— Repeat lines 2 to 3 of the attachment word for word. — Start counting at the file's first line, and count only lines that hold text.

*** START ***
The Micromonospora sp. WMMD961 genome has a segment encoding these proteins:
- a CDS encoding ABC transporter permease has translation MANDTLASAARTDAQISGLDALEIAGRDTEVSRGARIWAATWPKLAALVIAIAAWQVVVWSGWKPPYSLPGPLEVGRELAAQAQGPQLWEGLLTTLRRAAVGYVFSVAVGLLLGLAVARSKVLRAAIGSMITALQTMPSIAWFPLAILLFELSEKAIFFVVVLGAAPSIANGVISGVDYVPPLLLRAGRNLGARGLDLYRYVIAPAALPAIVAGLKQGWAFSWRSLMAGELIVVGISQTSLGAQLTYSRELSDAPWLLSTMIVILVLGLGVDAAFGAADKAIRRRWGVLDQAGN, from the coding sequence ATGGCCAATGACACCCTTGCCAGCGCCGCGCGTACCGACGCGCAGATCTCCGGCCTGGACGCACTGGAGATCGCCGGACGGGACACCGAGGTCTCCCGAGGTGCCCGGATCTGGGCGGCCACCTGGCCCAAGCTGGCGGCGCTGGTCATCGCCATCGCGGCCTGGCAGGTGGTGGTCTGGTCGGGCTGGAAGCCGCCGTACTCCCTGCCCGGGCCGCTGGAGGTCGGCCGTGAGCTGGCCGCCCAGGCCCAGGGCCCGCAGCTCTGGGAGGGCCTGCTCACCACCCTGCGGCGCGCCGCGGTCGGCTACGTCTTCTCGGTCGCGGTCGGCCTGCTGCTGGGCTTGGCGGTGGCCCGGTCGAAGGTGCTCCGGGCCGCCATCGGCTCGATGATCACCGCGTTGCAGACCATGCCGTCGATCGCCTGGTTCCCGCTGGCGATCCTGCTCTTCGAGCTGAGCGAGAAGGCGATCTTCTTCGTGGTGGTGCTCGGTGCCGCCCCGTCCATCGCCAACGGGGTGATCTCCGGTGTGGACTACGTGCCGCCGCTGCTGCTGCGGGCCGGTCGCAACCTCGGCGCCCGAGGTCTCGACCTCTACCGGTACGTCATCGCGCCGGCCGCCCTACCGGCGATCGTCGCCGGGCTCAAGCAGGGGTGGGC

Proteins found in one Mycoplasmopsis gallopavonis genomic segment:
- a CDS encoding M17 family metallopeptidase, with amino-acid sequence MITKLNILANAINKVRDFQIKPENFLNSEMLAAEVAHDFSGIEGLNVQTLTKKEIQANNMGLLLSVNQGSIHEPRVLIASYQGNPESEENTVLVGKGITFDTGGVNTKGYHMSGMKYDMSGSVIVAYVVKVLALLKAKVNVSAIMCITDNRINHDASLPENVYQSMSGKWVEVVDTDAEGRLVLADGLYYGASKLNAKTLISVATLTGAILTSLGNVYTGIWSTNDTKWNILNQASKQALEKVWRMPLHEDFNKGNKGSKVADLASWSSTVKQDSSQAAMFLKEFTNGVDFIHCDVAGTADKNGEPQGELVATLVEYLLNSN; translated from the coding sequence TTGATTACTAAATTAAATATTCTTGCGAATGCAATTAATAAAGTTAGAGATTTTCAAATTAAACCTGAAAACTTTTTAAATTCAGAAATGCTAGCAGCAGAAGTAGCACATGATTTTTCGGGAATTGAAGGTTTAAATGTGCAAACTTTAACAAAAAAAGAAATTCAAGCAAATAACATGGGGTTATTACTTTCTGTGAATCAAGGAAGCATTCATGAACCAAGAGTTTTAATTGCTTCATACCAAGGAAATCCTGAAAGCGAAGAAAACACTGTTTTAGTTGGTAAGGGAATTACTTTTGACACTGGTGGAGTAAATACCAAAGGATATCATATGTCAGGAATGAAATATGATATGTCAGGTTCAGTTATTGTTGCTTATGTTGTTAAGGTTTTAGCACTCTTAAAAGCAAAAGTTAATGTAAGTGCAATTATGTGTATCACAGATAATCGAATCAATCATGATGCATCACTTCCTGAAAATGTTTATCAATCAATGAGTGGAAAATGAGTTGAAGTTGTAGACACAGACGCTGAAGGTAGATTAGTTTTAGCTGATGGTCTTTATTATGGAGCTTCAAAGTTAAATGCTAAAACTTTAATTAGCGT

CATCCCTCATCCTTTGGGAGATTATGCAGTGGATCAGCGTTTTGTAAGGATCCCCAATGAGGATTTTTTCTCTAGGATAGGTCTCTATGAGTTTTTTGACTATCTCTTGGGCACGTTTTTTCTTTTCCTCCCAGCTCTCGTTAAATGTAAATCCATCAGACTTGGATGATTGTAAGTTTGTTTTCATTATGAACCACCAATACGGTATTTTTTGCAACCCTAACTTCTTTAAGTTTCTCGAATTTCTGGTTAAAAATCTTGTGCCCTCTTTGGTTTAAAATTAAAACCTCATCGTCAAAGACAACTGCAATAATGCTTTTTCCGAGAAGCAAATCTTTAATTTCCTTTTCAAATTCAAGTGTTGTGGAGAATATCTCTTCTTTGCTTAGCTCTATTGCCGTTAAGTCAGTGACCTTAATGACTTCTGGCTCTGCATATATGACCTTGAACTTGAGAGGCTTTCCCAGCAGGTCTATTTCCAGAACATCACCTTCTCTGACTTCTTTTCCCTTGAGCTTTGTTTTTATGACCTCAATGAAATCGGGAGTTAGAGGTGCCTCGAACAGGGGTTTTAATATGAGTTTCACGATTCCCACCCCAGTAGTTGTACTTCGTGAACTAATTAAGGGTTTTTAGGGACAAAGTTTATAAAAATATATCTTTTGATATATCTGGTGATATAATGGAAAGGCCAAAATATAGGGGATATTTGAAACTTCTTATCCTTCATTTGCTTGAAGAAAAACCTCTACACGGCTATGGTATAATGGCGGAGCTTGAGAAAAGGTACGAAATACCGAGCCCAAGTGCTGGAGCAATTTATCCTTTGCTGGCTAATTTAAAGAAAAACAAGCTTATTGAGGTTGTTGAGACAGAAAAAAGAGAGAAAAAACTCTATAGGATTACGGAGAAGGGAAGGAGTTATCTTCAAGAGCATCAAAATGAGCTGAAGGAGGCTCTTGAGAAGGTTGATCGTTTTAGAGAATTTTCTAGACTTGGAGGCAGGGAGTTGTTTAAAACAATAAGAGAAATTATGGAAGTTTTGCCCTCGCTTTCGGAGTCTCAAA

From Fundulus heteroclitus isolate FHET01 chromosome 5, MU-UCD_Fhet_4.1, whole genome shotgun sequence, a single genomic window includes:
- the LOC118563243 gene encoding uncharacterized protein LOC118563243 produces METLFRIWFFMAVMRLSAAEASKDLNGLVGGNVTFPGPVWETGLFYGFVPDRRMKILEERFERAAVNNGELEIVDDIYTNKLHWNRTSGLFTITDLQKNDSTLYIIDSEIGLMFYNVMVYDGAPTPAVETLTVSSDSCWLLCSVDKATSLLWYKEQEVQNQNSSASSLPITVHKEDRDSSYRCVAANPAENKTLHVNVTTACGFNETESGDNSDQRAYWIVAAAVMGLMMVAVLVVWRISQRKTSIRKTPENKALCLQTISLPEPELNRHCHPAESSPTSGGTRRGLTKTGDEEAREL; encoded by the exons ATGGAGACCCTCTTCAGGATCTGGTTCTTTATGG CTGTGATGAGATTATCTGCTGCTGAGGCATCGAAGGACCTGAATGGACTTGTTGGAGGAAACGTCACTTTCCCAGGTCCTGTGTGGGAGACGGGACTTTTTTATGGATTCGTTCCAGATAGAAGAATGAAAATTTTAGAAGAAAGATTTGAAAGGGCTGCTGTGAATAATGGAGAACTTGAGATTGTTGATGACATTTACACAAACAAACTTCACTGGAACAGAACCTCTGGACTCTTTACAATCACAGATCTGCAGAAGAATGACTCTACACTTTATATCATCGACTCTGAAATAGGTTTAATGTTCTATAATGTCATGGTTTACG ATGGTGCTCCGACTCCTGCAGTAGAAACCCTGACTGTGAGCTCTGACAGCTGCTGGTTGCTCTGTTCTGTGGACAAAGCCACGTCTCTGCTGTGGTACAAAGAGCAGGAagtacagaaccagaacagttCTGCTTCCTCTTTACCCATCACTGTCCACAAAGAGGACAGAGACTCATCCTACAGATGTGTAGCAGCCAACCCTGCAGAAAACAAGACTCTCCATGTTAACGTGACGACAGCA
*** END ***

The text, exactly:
- a CDS encoding ABC transporter permease has translation MANDTLASAARTDAQISGLDALEIAGRDTEVSRGARIWAATWPKLAALVIAIAAWQVVVWSGWKPPYSLPGPLEVGRELAAQAQGPQLWEGLLTTLRRAAVGYVFSVAVGLLLGLAVARSKVLRAAIGSMITALQTMPSIAWFPLAILLFELSEKAIFFVVVLGAAPSIANGVISGVDYVPPLLLRAGRNLGARGLDLYRYVIAPAALPAIVAGLKQGWAFSWRSLMAGELIVVGISQTSLGAQLTYSRELSDAPWLLSTMIVILVLGLGVDAAFGAADKAIRRRWGVLDQAGN, from the coding sequence ATGGCCAATGACACCCTTGCCAGCGCCGCGCGTACCGACGCGCAGATCTCCGGCCTGGACGCACTGGAGATCGCCGGACGGGACACCGAGGTCTCCCGAGGTGCCCGGATCTGGGCGGCCACCTGGCCCAAGCTGGCGGCGCTGGTCATCGCCATCGCGGCCTGGCAGGTGGTGGTCTGGTCGGGCTGGAAGCCGCCGTACTCCCTGCCCGGGCCGCTGGAGGTCGGCCGTGAGCTGGCCGCCCAGGCCCAGGGCCCGCAGCTCTGGGAGGGCCTGCTCACCACCCTGCGGCGCGCCGCGGTCGGCTACGTCTTCTCGGTCGCGGTCGGCCTGCTGCTGGGCTTGGCGGTGGCCCGGTCGAAGGTGCTCCGGGCCGCCATCGGCTCGATGATCACCGCGTTGCAGACCATGCCGTCGATCGCCTGGTTCCCGCTGGCGATCCTGCTCTTCGAGCTGAGCGAGAAGGCGATCTTCTTCGTGGTGGTGCTCGGTGCCGCCCCGTCCATCGCCAACGGGGTGATCTCCGGTGTGGACTACGTGCCGCCGCTGCTGCTGCGGGCCGGTCGCAACCTCGGCGCCCGAGGTCTCGACCTCTACCGGTACGTCATCGCGCCGGCCGCCCTACCGGCGATCGTCGCCGGGCTCAAGCAGGGGTGGGC

Proteins found in one Mycoplasmopsis gallopavonis genomic segment: